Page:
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The Spokesman-Review Newspaper
Spokane, Washington  Est. May 19, 1883

WTA wants electric buses, but it’s a ‘very complicated’ transition

By Ysabelle Kempe Bellingham Herald

BELLINGHAM – More electric buses are coming to Whatcom roads – the question is how many and when?

The Whatcom Transportation Authority plans to work toward a bus fleet that produces no planet-warming emissions by 2040, according to its WTA 2040 Long Range Plan.

But achieving that goal is not as simple as immediately ditching all buses that run on polluting diesel and replacing them with electric buses, said Maureen McCarthy, the transportation authority’s director of community and government relations.

“It does take careful planning for the transition,” she said. “It’s actually very complicated.”

WTA’s recent order of eight new diesel-powered buses has brought the transit authority under the scrutiny of some local and state leaders: U.S. Rep. Rick Larsen sent a letter to WTA’s Board Chair Michael Lilliquist on May 10 questioning the order for fossil fuel-powered vehicles, given WTA’s “strong commitment to fighting climate change.”

Vehicle emissions are Washington’s largest contributor to greenhouse gases, which drive climate change. Fossil fuel-powered vehicles also take a toll on local air quality – transportation contributes almost a quarter of the air pollution in the state, according to Washington’s Department of Ecology.

The Whatcom Democrats approved a resolution in April calling on WTA to reverse its order of diesel buses and only purchase electric buses moving forward. The resolution – which cites the urgency of climate change and points to communities in California and China that successfully operate electric buses – also calls on the State Legislature to set electrification targets for local transportation authorities and establish a grant program to fund the work.

But WTA Chair Lilliquist said that the high-profile bus order has been misunderstood by many: The order as currently placed is simply a placeholder intended to lock in lower vehicle prices before scheduled increases. The order can be revised any time before September.

“The idea that we ordered eight diesel buses is a misunderstanding,” said Lilliquist, who is also a Bellingham city council member.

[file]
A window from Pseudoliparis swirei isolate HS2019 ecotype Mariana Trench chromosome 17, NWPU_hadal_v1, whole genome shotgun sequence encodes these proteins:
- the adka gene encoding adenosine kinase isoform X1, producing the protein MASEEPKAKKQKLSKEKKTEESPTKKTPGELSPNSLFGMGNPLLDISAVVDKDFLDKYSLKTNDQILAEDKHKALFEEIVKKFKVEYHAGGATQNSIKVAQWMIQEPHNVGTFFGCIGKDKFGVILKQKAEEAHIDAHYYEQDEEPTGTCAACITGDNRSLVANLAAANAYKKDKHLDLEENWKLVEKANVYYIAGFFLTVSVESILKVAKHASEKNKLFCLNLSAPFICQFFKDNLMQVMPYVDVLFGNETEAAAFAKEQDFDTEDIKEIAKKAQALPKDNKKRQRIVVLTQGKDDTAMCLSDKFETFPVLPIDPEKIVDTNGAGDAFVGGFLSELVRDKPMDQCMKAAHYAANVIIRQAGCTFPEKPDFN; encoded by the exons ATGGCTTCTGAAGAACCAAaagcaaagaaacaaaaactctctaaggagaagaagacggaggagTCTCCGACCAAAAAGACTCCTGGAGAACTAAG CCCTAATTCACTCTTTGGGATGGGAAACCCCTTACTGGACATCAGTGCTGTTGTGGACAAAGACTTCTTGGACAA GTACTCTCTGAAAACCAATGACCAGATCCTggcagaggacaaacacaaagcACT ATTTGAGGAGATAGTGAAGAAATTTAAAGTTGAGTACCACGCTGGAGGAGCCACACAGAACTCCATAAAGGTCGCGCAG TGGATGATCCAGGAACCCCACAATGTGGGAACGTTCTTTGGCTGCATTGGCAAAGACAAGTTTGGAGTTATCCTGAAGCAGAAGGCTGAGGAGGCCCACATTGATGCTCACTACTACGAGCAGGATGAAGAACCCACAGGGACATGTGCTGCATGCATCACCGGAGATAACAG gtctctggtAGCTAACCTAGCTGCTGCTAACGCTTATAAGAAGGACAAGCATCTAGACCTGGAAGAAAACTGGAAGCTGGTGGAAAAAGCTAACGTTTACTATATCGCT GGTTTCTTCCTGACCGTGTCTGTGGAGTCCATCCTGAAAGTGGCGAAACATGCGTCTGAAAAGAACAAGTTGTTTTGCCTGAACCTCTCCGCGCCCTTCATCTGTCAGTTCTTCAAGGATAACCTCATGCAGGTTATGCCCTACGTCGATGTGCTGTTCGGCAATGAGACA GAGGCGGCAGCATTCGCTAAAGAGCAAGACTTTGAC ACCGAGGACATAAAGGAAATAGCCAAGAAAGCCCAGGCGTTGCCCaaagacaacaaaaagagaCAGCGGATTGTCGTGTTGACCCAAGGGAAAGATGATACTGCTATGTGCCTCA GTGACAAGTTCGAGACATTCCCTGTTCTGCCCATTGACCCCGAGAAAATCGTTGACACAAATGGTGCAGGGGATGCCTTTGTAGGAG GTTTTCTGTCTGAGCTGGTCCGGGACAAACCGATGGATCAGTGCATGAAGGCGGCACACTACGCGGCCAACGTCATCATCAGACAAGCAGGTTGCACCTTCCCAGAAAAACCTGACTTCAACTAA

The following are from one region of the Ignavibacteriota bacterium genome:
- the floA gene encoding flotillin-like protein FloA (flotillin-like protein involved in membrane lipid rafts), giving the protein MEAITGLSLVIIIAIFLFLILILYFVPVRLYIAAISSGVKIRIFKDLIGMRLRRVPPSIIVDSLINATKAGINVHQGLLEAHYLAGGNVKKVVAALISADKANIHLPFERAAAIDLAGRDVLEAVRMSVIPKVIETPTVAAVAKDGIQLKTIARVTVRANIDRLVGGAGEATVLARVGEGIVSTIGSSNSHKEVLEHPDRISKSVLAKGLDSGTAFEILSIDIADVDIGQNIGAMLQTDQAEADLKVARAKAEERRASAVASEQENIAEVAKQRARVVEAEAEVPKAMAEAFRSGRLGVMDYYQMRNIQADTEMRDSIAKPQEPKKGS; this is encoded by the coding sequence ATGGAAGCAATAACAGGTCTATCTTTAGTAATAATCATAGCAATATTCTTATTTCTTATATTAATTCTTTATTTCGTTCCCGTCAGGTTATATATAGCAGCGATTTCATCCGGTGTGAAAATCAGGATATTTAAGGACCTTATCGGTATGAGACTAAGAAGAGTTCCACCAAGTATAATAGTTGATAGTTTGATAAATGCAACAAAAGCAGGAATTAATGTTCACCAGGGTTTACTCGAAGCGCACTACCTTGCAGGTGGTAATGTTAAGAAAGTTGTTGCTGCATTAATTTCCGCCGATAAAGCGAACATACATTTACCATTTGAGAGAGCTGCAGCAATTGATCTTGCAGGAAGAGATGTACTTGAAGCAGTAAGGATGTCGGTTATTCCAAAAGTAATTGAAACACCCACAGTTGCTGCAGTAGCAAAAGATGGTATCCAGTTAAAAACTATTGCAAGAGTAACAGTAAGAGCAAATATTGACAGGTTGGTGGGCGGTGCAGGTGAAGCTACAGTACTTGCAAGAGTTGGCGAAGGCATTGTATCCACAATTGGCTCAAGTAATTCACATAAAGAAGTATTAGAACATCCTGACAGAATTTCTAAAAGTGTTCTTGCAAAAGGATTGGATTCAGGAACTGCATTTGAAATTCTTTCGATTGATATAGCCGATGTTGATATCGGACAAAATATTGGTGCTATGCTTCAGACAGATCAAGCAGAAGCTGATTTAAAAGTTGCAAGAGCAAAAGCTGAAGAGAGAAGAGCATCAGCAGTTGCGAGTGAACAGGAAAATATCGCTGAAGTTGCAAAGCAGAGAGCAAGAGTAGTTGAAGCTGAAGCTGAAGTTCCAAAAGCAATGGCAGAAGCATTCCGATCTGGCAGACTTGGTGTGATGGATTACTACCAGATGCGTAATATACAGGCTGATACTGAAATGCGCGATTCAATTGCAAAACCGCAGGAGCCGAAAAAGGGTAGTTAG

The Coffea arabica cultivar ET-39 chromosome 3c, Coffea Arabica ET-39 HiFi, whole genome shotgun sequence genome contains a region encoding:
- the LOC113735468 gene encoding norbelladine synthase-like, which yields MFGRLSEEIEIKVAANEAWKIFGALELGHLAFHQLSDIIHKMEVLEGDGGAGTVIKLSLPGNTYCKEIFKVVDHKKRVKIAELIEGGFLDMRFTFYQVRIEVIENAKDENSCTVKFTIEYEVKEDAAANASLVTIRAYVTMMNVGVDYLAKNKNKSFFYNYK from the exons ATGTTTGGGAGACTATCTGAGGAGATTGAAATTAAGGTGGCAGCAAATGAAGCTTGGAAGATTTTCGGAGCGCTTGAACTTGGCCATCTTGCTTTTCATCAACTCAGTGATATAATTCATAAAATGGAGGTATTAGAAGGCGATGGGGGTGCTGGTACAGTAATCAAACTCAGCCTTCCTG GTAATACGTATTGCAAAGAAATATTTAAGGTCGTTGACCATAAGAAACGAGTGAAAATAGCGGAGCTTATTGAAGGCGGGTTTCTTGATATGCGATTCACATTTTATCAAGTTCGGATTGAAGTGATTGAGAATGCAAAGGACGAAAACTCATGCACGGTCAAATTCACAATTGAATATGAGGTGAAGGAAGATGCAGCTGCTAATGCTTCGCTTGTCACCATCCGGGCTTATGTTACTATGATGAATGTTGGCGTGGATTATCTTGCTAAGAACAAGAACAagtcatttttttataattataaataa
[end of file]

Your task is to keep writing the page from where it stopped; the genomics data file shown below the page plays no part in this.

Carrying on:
A September deadline should give the transportation authority’s board time to review a preliminary draft of its developing “Zero-Emission Fleet Transition Plan,” which will map out the organization’s future vehicle purchases and is expected to be finalized by early 2023, Lilliquist said.

There’s an “excellent chance” that a number of the eight buses recently ordered will be electric, although it’s very unlikely they will all be, Lilliquist said.

“That is a $4 million or $5 million bump in cost,” he said of purchasing eight electric buses.

Electric buses cost about $1.1 million, plus the roughly $140,000 price tag of a charger and the cost of installing it. Depending on the site, charger installation can range from $150,000 to over $500,000, according to McCarthy with WTA. The upfront cost of a diesel bus is about $600,000.

The transit authority has about 62 fixed-route buses in its fleet, eight of which are hybrid, meaning they run on both diesel fuel and electricity. The hybrid vehicles get about 7 miles per gallon, while the diesel buses get about 5.5 miles per gallon, McCarthy said.

In 2021, the organization got its first two battery-powered electric buses.

The two electric buses are experiencing technical difficulties, but the hiccups are not a cause for serious concern, McCarthy said.

“This is not unique,” she said. “Because it’s such an early generation of buses coming off the manufacturer floor, there are just growing pains with the technology.”

The transportation authority’s hybrid buses posed similar operational challenges for about 18 months after they were first adopted in the early 2010s, but they now perform very well, McCarthy said.